How to Help Your Loved One Recover from Traumatic Brain Injury

How to Help Your Loved One Recover from Traumatic Brain Injury

When someone suffers a traumatic brain injury, it can have a devastating impact on the individual and their loved ones. In this situation, it can be difficult to know how to help the victim cope with their trauma as they work towards healing. Fortunately, there are ways you can assist and support your loved one’s care. Here are some ways you can help your loved one recover from traumatic brain injury (TBI):

At The Dailey Firm, P.C., we understand how a TBI can impact a victim’s life. We know how to help you ensure that your loved one will have the compensation they need for their TBI care and recovery. Contact us today for a free consultation.

What is a Traumatic Brain Injury?

A traumatic brain injury (TBI) is an injury that impacts how the brain works. TBIs may be caused by:

  • A bump or jolting to the head, or
  • Penetrating trauma to the head.

According to the Centers for Disease Control (CDC), there are three main types of TBIs:

  • Mild TBI or concussion
  • Moderate TBI
  • Severe TBI

Prevalence of TBI in the United States

TBI is one of the leading causes of death and disability in the United States. According to the Centers for Disease Control (CDC), in 2020, there were over 64,000 Traumatic Brain Injury-related deaths in the United States. That figure amounts to approximately 176 TBI-connected deaths per day. In addition, in 2019, there were approximately 223,135 TBI-related hospitalizations in 2019.

How to Help When Your Loved One Has Suffered a TBI

TBIs can be caused by events such as a jolt or bump to the head or an object or bone fragment puncturing the brain. Consequently, how many symptoms a person may experience will depend on the extent of their brain injury. TBI victims may experience mild symptoms such as temporary shifts in their mental state or those that are more severe such as a long-term loss of memory or consciousness.

TBI Symptoms

One way to assist someone who has suffered a TBI is to learn about their condition and possible symptoms.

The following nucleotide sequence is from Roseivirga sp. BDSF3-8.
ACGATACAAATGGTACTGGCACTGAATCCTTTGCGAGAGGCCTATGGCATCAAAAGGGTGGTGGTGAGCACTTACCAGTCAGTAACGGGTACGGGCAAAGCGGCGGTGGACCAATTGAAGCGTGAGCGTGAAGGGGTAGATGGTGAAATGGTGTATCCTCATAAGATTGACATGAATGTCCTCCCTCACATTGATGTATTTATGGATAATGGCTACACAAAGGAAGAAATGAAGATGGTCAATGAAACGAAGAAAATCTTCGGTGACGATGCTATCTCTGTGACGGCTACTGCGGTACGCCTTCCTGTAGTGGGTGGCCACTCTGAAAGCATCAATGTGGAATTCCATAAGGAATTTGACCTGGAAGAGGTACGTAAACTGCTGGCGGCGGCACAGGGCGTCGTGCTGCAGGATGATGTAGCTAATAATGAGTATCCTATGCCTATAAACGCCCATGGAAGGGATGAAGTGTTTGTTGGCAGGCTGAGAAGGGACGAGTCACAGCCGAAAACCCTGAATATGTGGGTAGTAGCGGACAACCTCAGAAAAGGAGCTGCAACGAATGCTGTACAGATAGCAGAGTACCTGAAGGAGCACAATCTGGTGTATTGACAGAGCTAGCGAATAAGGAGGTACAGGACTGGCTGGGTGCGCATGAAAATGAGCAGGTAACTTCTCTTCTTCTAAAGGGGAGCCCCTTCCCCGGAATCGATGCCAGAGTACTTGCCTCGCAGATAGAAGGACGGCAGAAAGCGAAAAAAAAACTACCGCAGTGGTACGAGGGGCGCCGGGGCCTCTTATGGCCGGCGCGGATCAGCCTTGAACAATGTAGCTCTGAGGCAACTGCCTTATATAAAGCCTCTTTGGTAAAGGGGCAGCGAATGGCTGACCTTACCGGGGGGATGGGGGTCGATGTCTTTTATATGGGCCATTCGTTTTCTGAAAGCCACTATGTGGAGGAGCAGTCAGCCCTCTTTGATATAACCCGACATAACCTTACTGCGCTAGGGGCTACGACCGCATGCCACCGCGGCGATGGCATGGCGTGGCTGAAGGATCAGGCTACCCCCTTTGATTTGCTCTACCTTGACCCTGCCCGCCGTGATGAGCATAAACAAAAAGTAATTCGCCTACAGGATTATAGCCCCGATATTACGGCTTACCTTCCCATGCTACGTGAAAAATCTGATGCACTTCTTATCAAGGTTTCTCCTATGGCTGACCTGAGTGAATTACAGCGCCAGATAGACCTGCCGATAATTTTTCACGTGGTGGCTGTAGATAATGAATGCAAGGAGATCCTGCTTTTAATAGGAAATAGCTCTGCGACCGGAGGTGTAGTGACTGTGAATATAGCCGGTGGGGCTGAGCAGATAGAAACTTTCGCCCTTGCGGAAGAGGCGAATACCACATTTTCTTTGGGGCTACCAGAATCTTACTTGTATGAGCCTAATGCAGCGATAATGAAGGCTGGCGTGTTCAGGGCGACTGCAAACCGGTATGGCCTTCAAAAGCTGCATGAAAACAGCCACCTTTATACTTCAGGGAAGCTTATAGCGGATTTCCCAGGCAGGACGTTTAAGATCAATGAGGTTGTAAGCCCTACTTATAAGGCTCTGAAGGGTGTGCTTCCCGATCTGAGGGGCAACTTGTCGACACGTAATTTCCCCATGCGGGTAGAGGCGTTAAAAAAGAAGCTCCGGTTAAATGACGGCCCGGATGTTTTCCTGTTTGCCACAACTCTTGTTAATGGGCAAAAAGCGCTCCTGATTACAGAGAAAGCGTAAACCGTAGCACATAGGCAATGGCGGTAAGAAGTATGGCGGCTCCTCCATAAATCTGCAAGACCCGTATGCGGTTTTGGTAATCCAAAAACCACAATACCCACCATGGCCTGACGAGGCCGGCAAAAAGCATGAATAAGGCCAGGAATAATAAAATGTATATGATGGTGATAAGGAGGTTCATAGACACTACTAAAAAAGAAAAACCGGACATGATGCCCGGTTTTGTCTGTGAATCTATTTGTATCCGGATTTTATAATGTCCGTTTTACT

A TBI victim can experience a range of symptoms, including but not limited to:

  • Vision impairment
  • Sleep disruption
  • Problems with physical coordination
  • Headaches
  • Sudden physical weakness
  • Difficulty concentrating
  • Memory problems
  • Impaired judgment
  • Extreme irritability
  • Sudden changes in mood
  • Depression
  • Impaired social functioning

Your loved one may experience some or all of these TBI symptoms. By knowing what to expect and look out for, you can help anticipate ways to help your loved one manage their reactions. You can also assist them by being able to help them identify and understand their symptoms.

Preventing Social Isolation

Another way to help your loved one after they have suffered a TBI is by helping them maintain contact with others and the outside world. Sustaining a serious injury such as a TBI can have life-altering consequences, and a person with this condition may be prone to depression and social isolation.

If someone you care about has a TBI, make sure you regularly contact them. If possible, help them get out of the house and into a socially interactive setting. This may involve doing something as simple as taking the individual on a short walk through a park or to Starbucks. It may also be helpful to transport them to their medical appointments.

If your loved one usually attends group activities such as church or a book club, you could offer to take them to and from their meeting location. If they cannot go out, you could bring them meals or come by for social visits.

Practicing Patience

When you are close to someone who has suffered a TBI, it can impact you as well as your loved one. You may have to adjust to living or spending time with someone who can’t remember basic information or maintain control of their emotions. It can be frustrating, but it’s important to recognize that brain injury recovery is a delicate process that takes time. It will help you if you can try to be patient with yourself and your loved one during this challenging period.

If you are attending to your loved one full-time, it will be important to ensure you are getting breaks from your caregiving duties and the support you require. It may help to reach out to other loved ones or professional organizations to provide respite care.

Ultimately, supporting your loved one’s healing process will involve being knowledgeable about their TBI and being patient with them and yourself.

Contact an Experienced Brain Injury Attorney

Being there for a loved one who has suffered TBI can be challenging. At The Dailey Firm, we understand the complications and issues that can happen when someone suffers a TBI. If your loved one has suffered TBI or another injury, we can provide you with information and resources which may be of assistance. Contact us here or call to find out how we can help with your TBI personal injury case.


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